For our test, we had two golfers of different swing speeds (102 mph and 109 mph) hit five shots with each club. Obvious mishits were discarded, and the clubs were tested in the following order: 913F, 915F, 913F.d, 915F.d.
All clubs were hit in Titleist’s neutral A1 setting. The results are below.
913F vs. 915F
913Fd vs. 915Fd
If you’re familiar with launch monitor numbers, you’ll notice that the results are somewhat mixed, and expectedly so. Fairway wood launch monitor numbers are generally more inconsistent than driver numbers because they’re hit off the ground, not a tee. There are some general, positive trends in the numbers, however.
Both testers picked up ball speeds with at least one of the models and saw higher smash factors with the clubs.
- Tester 1 saw a ball speed increase of 1.3 mph with the 915F and 1.1 mph with the 915Fd.
- While Tester 2 saw a 2 mph drop in ball speed with the 915F, he saw a substantial jump of 3.3 mph with the 915Fd. He also saw a higher launch and less spin with both models than their predecessors.
Again, there’s no hard and fast rule on which 915 fairway wood will work best for you, but there are a few good starting points.
- Do you rely on your fairway wood as a second driver off the tee?
If so, the lower-spinning 915Fd is likely your best option. Its smaller head size also makes it more workable for golfers who like to draw and fade the ball.
- Do you need a fairway wood that launches higher and stops faster, or do you prefer higher-lofted fairway woods?
The 915F is likely your best option, and its slightly larger head size and more rearward center of gravity offers slightly more forgiveness and stopping power than the 915Fd.
Whatever model you choose, Titleist makes it easy to dial in the fairway woods with five premium stock shafts, and countless others that are available through its custom club department. The slew of available lofts and Titleist’s wide-ranging SureFit Tour Hosel also make it easy for golfers to get the loft, face angle and lie setting they need to play their best.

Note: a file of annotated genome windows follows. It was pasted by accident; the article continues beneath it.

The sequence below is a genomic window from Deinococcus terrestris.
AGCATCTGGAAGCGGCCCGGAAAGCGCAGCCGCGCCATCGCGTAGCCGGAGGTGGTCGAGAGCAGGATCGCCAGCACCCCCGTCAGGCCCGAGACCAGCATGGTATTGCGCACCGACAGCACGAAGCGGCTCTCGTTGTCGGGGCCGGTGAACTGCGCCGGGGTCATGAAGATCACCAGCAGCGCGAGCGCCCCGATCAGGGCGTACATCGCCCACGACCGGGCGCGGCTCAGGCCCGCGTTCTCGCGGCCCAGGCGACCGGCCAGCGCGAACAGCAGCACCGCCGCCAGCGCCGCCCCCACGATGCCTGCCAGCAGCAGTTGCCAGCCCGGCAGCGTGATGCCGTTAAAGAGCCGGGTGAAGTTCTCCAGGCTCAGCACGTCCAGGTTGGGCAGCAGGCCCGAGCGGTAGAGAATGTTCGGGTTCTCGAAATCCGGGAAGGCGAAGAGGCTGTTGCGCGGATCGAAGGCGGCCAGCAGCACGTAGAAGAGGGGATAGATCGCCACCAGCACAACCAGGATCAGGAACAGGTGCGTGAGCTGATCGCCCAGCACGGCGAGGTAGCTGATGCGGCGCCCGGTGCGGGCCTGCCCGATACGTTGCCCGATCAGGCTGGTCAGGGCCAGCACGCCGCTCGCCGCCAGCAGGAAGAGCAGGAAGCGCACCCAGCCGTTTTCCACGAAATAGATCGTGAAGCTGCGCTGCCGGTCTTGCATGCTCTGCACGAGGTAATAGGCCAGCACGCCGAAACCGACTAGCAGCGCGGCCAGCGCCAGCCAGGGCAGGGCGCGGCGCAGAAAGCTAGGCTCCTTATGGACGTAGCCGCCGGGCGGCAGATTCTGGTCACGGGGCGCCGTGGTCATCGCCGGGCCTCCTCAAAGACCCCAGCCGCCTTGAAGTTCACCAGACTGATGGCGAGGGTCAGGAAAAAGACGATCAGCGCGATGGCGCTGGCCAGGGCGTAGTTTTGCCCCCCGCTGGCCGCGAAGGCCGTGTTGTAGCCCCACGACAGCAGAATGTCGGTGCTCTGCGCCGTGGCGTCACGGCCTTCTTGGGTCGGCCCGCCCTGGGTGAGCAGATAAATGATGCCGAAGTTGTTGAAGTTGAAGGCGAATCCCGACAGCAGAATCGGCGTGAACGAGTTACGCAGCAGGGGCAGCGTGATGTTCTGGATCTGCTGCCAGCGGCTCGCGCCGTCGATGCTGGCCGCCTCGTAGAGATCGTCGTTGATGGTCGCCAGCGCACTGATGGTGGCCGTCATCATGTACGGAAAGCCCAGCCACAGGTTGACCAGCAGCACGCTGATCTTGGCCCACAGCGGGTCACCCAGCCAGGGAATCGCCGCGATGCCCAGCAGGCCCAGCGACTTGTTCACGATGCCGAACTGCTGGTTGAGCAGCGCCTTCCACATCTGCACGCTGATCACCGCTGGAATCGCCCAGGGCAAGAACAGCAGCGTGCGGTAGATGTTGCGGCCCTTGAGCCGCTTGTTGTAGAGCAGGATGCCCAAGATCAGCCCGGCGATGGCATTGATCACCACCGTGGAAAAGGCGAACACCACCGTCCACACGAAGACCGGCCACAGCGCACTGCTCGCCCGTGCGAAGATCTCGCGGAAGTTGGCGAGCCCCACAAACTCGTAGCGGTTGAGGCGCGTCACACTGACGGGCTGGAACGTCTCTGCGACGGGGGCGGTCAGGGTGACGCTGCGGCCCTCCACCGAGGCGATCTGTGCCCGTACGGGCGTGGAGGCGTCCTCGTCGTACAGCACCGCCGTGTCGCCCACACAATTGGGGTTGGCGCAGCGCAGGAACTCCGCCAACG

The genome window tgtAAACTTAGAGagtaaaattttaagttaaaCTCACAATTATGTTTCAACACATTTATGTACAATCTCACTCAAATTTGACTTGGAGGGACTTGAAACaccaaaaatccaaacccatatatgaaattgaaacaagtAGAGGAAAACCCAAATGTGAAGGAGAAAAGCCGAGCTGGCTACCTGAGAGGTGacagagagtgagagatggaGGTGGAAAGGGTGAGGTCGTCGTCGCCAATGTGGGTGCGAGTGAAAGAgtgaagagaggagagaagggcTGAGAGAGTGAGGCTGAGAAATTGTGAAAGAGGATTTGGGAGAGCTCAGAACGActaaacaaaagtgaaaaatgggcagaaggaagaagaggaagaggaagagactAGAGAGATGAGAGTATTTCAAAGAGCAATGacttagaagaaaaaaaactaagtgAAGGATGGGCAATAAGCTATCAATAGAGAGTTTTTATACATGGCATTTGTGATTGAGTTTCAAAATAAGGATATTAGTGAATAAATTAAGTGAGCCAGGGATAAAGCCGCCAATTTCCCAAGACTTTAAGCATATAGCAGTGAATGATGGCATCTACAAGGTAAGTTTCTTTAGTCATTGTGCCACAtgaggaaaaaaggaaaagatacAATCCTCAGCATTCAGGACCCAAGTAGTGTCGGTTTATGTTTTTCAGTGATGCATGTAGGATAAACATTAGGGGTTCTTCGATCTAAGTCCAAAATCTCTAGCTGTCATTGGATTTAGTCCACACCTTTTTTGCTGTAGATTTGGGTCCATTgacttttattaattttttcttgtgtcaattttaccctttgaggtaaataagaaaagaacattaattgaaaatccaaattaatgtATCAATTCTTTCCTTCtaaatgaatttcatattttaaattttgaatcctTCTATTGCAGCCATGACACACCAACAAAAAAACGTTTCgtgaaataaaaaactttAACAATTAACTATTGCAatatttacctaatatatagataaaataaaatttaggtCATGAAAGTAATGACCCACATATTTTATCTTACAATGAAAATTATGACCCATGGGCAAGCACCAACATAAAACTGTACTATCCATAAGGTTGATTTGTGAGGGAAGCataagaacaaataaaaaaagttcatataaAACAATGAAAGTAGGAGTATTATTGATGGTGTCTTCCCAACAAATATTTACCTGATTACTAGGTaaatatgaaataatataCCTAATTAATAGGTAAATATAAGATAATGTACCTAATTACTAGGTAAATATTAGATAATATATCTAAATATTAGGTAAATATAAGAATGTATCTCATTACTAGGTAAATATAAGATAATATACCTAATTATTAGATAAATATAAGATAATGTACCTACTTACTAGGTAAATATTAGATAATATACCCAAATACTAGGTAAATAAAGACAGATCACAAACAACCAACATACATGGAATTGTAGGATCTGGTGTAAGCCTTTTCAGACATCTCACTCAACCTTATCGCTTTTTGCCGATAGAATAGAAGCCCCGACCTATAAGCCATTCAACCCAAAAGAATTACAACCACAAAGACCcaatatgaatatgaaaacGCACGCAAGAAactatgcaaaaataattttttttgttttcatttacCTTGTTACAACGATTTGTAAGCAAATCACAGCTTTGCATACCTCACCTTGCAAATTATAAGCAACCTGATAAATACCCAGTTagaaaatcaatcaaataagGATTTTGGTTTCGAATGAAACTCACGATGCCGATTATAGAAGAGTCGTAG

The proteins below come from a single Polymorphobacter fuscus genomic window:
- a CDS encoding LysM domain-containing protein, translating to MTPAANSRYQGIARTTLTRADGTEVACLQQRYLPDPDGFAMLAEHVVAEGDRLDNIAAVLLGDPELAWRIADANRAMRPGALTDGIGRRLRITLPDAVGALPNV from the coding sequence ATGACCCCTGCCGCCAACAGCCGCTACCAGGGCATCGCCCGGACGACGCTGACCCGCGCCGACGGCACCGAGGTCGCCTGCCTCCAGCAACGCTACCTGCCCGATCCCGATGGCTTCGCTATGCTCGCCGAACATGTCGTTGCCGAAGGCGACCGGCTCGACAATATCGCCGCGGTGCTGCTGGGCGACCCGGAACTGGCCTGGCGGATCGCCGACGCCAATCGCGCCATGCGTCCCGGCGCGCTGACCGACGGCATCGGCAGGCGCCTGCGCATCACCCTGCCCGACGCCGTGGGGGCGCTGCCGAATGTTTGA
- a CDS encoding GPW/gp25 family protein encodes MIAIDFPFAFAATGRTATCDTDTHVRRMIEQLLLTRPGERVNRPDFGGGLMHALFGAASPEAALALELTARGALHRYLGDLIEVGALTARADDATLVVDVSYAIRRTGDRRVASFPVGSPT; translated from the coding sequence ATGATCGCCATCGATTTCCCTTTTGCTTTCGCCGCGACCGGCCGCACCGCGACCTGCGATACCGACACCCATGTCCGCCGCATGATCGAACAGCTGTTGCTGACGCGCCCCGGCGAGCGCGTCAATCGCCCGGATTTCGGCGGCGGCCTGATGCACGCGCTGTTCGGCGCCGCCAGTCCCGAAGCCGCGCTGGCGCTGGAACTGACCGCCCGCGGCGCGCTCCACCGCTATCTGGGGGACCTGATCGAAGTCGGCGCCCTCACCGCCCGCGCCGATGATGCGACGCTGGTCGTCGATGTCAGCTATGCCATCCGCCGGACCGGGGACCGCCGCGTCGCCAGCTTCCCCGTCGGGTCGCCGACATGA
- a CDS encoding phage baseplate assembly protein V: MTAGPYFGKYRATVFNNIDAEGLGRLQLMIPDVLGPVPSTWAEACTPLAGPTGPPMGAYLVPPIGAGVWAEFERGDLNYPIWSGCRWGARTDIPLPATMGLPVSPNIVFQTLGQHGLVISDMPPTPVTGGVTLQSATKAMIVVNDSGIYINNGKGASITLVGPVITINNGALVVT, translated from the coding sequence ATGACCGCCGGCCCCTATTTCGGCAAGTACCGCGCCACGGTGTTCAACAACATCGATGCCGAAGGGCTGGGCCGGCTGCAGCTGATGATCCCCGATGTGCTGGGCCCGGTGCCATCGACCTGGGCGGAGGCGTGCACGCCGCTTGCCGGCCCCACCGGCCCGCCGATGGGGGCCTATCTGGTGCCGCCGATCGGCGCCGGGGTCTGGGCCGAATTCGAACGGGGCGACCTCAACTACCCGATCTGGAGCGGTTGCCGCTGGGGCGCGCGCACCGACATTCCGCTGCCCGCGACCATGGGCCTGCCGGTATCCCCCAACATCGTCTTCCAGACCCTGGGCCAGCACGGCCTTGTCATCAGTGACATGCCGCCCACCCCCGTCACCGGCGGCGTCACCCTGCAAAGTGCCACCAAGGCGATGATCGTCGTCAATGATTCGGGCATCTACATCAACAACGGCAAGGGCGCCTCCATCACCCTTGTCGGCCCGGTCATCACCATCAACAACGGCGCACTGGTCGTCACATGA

The 915F ($299) is available in lofts of 13.5, 15, 16.5, 18 and 21 degrees and comes stock with the following shafts: Aldila Rogue Black 80, Mitsubishi Rayon Diamana D+ 80, Mitsubishi Rayon Diamana S+ 70, Mitsubishi Rayon Diamana M+ 60 and Mitsubishi Rayon Diamana M+ 50.
The 915Fd ($299) is available in lofts of 13.5 and 15 degrees and comes stock with the following shafts: Aldila Rogue Black 80, Mitsubishi Rayon Diamana D+ 80.
Like Titleist’s 915 drivers, the 915 fairway woods might not be the longest fairway woods that you test — but they’ll be close. And they probably aren’t the most forgiving fairway woods you’ll test — but they’re even closer. The 915F and 915Fd could have the best combination of distance and forgiveness we’ve seen in a 2015 fairway wood.
They truly do everything well.
If you’re currently using an older Titleist fairway wood, these are an easy way to add a bit more distance to your game. If you’re using some other fairway wood, these are still a must test.
- Our review of Titleist’s 915D2 and 915D3 drivers
- Our review of Titleist’s 915F and 915Fd fairway woods
- Our review of Titleist’s 915H and 915Hd hybrids